We define fitness as an individual’s prowess within the 10 general physical skills. They are cardiovascular/respiratory endurance, stamina, strength, flexibility, power, speed, coordination, agility, balance, and accuracy. You are as fit as you are competent in each of these ten skills. A regimen develops fitness to the extent that it improves each of these ten skills.

 

  1. Cardiovascular/respiratory endurance – The ability of body systems to gather, process, and deliver oxygen.
  2. Stamina – The ability of body systems to process, deliver, store, and utilize energy.
  3. Strength – The ability of a muscular unit, or combination of muscular units, to apply force.
  4. Flexibility – the ability to maximize the range of motion at a given joint.
  5. Power – The ability of a muscular unit, or combination of muscular units, to apply maximum force in minimum time.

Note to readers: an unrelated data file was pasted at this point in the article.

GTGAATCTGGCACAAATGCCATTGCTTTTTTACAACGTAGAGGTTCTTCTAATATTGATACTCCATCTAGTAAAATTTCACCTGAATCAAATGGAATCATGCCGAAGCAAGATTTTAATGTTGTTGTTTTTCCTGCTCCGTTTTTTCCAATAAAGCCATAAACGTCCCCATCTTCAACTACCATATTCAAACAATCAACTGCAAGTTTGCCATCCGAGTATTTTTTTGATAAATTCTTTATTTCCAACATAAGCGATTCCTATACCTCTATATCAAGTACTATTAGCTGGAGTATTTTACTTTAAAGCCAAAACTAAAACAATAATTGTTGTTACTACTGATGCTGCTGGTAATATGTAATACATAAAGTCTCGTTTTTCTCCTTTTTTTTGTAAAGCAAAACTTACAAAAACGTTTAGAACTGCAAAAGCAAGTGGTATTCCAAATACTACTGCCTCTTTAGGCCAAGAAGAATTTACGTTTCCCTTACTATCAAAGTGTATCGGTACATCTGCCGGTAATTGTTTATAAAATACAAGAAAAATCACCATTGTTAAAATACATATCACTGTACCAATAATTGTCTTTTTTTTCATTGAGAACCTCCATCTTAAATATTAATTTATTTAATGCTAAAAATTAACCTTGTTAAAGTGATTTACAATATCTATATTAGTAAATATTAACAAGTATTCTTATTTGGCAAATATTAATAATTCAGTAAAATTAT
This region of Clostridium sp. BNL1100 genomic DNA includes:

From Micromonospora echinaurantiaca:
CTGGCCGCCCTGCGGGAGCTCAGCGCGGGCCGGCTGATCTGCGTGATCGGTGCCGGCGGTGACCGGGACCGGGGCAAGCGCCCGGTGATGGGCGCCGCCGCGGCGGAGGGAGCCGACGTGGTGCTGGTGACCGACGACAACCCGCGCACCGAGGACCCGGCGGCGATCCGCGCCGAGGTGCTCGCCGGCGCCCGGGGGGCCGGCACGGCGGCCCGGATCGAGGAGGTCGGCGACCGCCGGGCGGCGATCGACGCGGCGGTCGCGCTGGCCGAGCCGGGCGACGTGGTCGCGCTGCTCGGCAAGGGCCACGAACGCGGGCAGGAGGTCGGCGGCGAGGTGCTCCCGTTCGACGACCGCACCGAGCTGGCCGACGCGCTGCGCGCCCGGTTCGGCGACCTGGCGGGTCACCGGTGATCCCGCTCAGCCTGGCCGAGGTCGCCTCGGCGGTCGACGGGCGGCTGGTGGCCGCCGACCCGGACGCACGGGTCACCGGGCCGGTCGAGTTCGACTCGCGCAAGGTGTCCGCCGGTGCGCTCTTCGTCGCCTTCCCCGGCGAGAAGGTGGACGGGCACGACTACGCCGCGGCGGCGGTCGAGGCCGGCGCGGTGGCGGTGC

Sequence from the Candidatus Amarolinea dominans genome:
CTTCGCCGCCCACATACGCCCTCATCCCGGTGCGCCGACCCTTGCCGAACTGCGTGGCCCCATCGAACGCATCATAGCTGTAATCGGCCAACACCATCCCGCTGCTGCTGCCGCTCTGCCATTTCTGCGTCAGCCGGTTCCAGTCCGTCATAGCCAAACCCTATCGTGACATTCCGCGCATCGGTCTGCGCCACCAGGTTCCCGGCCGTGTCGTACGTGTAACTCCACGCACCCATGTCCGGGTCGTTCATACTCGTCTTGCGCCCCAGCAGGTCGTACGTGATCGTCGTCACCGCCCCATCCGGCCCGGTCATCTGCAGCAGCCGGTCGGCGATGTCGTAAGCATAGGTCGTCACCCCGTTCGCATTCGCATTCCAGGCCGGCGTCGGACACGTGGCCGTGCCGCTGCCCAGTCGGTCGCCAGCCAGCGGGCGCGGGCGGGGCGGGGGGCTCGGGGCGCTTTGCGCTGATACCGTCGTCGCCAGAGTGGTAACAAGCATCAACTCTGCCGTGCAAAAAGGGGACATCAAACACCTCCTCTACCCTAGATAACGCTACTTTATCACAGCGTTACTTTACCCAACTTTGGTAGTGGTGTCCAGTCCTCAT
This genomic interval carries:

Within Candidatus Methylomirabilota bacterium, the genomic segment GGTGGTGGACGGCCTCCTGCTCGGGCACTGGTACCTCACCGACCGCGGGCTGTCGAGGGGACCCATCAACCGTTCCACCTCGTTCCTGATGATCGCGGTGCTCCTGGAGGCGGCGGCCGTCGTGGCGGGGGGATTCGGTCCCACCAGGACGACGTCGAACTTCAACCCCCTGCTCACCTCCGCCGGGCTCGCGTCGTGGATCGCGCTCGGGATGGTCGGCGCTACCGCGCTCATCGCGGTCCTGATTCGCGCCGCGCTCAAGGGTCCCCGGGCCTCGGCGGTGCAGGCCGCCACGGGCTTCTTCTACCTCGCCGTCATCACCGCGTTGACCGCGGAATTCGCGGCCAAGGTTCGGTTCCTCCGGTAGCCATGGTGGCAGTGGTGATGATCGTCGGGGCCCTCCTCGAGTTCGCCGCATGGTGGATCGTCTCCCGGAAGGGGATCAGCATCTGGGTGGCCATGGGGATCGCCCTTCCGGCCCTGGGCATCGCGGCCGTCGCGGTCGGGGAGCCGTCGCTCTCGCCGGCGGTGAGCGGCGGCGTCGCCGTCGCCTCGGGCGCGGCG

6. Speed – The ability to minimize the time cycle of a repeated movement.
  7. Coordination – The ability to combine several distinct movement patterns into a singular distinct movement.
  8. Agility – The ability to minimize transition time from one movement pattern to another.
  9. Balance – The ability to control the placement of the bodies center of gravity in relation to its support base.
  10. Accuracy – The ability to control movement in a given direction or at a given intensity.

(Thanks to Jim Crawley and Bruce Evans of Dynamax and The CrossFit Journal)

 

Use Resources, Turn Weakness Into Strength

Weakness is a reserve of strength that has yet to be tapped. Here are some of my statistics from when I started CrossFit. I had decently strong upper body but weak legs, and definitely a weak core. I hated squatting because I had never taken the time to do my research and figure out the proper technique that the best of the best used.

 

Before starting CrossFit, about 3 years ago in 2009

  • Bodyweight 280 pounds 17% body fat
  • Back squat 315 pounds
  • Bench press 365 pounds
  • Strict press 225 pounds
  • Deadlift 545 pounds
  • Snatch 205 pounds (power snatch, no mobility for a full snatch)